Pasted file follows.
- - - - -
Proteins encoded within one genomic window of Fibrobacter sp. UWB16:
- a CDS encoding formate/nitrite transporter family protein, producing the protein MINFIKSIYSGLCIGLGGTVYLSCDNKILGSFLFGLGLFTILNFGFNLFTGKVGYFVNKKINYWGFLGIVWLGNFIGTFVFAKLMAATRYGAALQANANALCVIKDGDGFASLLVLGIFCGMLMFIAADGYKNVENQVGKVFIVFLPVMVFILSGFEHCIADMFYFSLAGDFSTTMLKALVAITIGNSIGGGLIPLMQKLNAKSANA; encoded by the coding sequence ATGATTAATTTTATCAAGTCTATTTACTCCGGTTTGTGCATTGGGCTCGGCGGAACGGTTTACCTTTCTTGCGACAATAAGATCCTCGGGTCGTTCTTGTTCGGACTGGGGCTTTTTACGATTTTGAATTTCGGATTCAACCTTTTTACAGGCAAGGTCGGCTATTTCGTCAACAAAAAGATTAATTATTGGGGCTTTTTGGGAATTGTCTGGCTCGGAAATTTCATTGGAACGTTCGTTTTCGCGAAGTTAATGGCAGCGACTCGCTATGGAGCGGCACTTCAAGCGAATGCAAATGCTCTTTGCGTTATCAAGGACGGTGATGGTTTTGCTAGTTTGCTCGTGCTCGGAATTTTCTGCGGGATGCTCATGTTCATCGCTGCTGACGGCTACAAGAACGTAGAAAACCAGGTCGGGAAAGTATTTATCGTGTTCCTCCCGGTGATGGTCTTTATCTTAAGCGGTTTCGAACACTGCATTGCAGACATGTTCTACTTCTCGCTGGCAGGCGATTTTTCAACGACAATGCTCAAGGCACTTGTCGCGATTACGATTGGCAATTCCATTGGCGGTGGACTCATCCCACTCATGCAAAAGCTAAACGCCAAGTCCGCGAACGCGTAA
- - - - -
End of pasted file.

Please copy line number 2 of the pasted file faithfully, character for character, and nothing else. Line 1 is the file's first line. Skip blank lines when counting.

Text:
- a CDS encoding formate/nitrite transporter family protein, producing the protein MINFIKSIYSGLCIGLGGTVYLSCDNKILGSFLFGLGLFTILNFGFNLFTGKVGYFVNKKINYWGFLGIVWLGNFIGTFVFAKLMAATRYGAALQANANALCVIKDGDGFASLLVLGIFCGMLMFIAADGYKNVENQVGKVFIVFLPVMVFILSGFEHCIADMFYFSLAGDFSTTMLKALVAITIGNSIGGGLIPLMQKLNAKSANA; encoded by the coding sequence ATGATTAATTTTATCAAGTCTATTTACTCCGGTTTGTGCATTGGGCTCGGCGGAACGGTTTACCTTTCTTGCGACAATAAGATCCTCGGGTCGTTCTTGTTCGGACTGGGGCTTTTTACGATTTTGAATTTCGGATTCAACCTTTTTACAGGCAAGGTCGGCTATTTCGTCAACAAAAAGATTAATTATTGGGGCTTTTTGGGAATTGTCTGGCTCGGAAATTTCATTGGAACGTTCGTTTTCGCGAAGTTAATGGCAGCGACTCGCTATGGAGCGGCACTTCAAGCGAATGCAAATGCTCTTTGCGTTATCAAGGACGGTGATGGTTTTGCTAGTTTGCTCGTGCTCGGAATTTTCTGCGGGATGCTCATGTTCATCGCTGCTGACGGCTACAAGAACGTAGAAAACCAGGTCGGGAAAGTATTTATCGTGTTCCTCCCGGTGATGGTCTTTATCTTAAGCGGTTTCGAACACTGCATTGCAGACATGTTCTACTTCTCGCTGGCAGGCGATTTTTCAACGACAATGCTCAAGGCACTTGTCGCGATTACGATTGGCAATTCCATTGGCGGTGGACTCATCCCACTCATGCAAAAGCTAAACGCCAAGTCCGCGAACGCGTAA